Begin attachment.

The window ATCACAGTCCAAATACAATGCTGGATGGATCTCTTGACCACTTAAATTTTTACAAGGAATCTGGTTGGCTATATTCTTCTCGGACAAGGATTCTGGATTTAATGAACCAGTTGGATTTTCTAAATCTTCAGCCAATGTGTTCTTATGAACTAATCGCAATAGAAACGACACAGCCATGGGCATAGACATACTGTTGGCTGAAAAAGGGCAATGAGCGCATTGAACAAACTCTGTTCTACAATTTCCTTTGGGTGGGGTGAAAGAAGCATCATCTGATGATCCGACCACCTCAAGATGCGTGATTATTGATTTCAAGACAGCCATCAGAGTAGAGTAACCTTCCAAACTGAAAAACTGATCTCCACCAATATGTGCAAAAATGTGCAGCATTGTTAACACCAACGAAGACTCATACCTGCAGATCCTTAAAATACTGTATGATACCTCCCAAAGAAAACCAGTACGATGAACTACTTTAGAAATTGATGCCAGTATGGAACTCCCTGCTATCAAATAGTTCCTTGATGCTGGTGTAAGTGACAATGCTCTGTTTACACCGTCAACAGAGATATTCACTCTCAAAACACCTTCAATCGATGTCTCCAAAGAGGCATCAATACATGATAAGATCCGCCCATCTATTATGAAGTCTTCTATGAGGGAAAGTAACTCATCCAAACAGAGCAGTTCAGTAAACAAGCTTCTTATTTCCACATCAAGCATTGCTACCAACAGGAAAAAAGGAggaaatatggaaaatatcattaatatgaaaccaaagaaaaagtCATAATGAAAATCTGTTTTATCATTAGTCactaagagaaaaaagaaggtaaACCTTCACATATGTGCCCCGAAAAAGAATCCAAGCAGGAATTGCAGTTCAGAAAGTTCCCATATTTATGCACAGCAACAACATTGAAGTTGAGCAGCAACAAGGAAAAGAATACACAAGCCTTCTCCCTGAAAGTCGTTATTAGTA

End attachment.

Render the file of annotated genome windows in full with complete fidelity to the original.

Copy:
The window ATCACAGTCCAAATACAATGCTGGATGGATCTCTTGACCACTTAAATTTTTACAAGGAATCTGGTTGGCTATATTCTTCTCGGACAAGGATTCTGGATTTAATGAACCAGTTGGATTTTCTAAATCTTCAGCCAATGTGTTCTTATGAACTAATCGCAATAGAAACGACACAGCCATGGGCATAGACATACTGTTGGCTGAAAAAGGGCAATGAGCGCATTGAACAAACTCTGTTCTACAATTTCCTTTGGGTGGGGTGAAAGAAGCATCATCTGATGATCCGACCACCTCAAGATGCGTGATTATTGATTTCAAGACAGCCATCAGAGTAGAGTAACCTTCCAAACTGAAAAACTGATCTCCACCAATATGTGCAAAAATGTGCAGCATTGTTAACACCAACGAAGACTCATACCTGCAGATCCTTAAAATACTGTATGATACCTCCCAAAGAAAACCAGTACGATGAACTACTTTAGAAATTGATGCCAGTATGGAACTCCCTGCTATCAAATAGTTCCTTGATGCTGGTGTAAGTGACAATGCTCTGTTTACACCGTCAACAGAGATATTCACTCTCAAAACACCTTCAATCGATGTCTCCAAAGAGGCATCAATACATGATAAGATCCGCCCATCTATTATGAAGTCTTCTATGAGGGAAAGTAACTCATCCAAACAGAGCAGTTCAGTAAACAAGCTTCTTATTTCCACATCAAGCATTGCTACCAACAGGAAAAAAGGAggaaatatggaaaatatcattaatatgaaaccaaagaaaaagtCATAATGAAAATCTGTTTTATCATTAGTCactaagagaaaaaagaaggtaaACCTTCACATATGTGCCCCGAAAAAGAATCCAAGCAGGAATTGCAGTTCAGAAAGTTCCCATATTTATGCACAGCAACAACATTGAAGTTGAGCAGCAACAAGGAAAAGAATACACAAGCCTTCTCCCTGAAAGTCGTTATTAGTA